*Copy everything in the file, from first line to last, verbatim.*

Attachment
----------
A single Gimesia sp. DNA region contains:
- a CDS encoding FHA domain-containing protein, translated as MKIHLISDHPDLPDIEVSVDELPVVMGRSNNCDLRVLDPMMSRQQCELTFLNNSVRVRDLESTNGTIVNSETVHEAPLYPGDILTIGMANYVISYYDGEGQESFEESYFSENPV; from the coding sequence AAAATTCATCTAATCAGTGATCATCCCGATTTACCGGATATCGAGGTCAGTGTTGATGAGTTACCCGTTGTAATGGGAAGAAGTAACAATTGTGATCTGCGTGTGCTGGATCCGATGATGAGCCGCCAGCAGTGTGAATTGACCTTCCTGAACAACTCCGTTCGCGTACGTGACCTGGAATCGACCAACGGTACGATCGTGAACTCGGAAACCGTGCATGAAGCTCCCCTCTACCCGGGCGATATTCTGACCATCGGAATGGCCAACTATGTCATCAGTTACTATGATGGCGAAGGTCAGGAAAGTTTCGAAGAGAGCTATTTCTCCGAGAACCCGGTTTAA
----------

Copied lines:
A single Gimesia sp. DNA region contains:
- a CDS encoding FHA domain-containing protein, translated as MKIHLISDHPDLPDIEVSVDELPVVMGRSNNCDLRVLDPMMSRQQCELTFLNNSVRVRDLESTNGTIVNSETVHEAPLYPGDILTIGMANYVISYYDGEGQESFEESYFSENPV; from the coding sequence AAAATTCATCTAATCAGTGATCATCCCGATTTACCGGATATCGAGGTCAGTGTTGATGAGTTACCCGTTGTAATGGGAAGAAGTAACAATTGTGATCTGCGTGTGCTGGATCCGATGATGAGCCGCCAGCAGTGTGAATTGACCTTCCTGAACAACTCCGTTCGCGTACGTGACCTGGAATCGACCAACGGTACGATCGTGAACTCGGAAACCGTGCATGAAGCTCCCCTCTACCCGGGCGATATTCTGACCATCGGAATGGCCAACTATGTCATCAGTTACTATGATGGCGAAGGTCAGGAAAGTTTCGAAGAGAGCTATTTCTCCGAGAACCCGGTTTAA